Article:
So the message folks is that these concerns about taking ayahuasca makes sense. Be sensible about what you take and with whom, but don’t fear the vomit. Let go of your worries about losing control (you never had it really anyhow), embrace the experience. By and large these psychedelic substances are safe, healing, fun, wonderful and good for us. (Though if possible I recommend going somewhere where prohibition does not impose on the set and setting of your explorations, like here)

Prepare your bucket (which you may not need anyhow). Relax and let it happen, this is good medicine.



Here’s a brief update on some of the events and projects that we are involved with in early 2018.

Julian is running a one day workshop at Treadwell’s Books in London on Working Magic in the Landscape: Psychogeography on 13th January 2018 11:00 am – 5:30pm.

Nikki and Julian are running a retreat in The Netherlands on Altered States & Magic. This promises to be a magical weekend which runs from 9–11th February 2018.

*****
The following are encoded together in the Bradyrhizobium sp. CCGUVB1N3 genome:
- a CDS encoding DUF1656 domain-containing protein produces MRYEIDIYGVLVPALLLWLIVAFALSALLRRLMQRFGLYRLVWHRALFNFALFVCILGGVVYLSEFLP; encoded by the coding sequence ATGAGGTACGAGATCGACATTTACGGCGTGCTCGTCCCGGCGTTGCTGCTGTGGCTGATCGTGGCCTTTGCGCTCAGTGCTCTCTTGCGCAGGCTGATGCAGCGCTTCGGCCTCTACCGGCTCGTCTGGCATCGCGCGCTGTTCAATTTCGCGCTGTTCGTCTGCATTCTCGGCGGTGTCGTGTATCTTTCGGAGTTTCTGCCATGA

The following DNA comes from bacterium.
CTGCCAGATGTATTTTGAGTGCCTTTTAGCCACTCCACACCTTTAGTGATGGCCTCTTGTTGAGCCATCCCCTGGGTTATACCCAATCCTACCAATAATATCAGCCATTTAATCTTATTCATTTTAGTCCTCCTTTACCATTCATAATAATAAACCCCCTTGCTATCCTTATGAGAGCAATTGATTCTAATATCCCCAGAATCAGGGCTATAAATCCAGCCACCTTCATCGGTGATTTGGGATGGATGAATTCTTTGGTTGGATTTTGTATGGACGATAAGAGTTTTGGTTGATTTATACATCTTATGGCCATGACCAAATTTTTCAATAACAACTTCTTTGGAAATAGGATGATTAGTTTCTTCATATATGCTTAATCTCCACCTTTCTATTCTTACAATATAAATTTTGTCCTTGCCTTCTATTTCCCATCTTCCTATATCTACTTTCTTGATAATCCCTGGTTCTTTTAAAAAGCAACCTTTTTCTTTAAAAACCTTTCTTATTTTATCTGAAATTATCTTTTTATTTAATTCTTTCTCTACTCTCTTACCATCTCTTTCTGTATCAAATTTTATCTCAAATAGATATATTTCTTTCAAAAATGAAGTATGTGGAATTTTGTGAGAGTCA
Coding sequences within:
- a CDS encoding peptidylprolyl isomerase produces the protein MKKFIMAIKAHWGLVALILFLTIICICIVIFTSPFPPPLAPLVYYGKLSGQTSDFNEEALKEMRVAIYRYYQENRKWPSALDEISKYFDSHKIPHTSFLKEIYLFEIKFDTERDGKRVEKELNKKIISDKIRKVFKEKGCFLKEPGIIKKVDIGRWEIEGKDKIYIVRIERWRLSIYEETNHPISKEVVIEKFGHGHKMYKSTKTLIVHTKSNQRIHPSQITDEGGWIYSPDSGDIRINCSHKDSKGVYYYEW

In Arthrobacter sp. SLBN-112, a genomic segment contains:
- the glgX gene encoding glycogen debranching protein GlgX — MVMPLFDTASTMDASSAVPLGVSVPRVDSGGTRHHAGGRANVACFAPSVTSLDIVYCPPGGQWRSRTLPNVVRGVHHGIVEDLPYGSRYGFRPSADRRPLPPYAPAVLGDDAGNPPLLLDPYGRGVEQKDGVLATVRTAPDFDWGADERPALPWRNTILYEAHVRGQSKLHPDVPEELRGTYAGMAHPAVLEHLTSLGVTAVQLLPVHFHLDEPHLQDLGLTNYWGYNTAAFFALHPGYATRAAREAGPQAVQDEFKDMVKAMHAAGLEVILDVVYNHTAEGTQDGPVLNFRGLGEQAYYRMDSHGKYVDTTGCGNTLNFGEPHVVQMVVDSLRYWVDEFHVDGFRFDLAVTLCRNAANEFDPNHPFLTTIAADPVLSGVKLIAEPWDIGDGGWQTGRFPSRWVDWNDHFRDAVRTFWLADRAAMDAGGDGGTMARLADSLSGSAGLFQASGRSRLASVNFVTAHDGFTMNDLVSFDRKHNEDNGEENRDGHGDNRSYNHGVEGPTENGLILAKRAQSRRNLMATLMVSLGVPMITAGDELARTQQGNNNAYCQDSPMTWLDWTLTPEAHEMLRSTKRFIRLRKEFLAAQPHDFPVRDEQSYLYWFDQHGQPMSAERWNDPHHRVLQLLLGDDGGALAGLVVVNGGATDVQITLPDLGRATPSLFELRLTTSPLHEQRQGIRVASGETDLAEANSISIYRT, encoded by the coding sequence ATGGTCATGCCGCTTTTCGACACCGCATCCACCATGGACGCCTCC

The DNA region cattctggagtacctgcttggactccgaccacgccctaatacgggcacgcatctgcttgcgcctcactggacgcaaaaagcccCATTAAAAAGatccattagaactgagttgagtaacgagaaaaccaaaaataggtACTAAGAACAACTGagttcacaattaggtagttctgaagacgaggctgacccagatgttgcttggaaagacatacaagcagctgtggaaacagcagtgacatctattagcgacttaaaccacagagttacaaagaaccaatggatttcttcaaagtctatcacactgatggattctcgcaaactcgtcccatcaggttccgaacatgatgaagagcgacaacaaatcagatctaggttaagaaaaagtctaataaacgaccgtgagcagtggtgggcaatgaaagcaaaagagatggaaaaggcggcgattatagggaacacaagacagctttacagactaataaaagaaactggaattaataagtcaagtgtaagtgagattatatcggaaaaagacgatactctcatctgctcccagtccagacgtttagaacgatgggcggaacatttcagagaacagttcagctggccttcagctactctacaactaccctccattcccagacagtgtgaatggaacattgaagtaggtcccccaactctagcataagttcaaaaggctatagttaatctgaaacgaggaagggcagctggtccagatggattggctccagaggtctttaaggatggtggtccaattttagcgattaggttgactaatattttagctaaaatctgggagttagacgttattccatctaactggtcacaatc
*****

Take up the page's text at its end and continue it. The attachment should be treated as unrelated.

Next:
If you’re interested in finding out more about our 2018 programme of retreats (we’re really excited to have an amazing new venue at St Nectan’s Glen in Cornwall and some great guest facilitators joining us). Please drop us a line here and we can keep you informed by email of the latest events, publications and more.

The amazing Psychedelic Press UK has just released issue 22 of their journal, check it out and subscribe.

More details on events can be found here at the blog and on Facebook too.


NW & JV 


Drugs – You Done Too Much

One of the causes I support is the end of prohibition, the end to the War on (some) Drugs. Chemognosis or the use of entheogens is something I’m interested in, that’s why I’m involved this year in helping to organise the mother of all psychedelics conferences, which opens this weekend, Breaking Convention.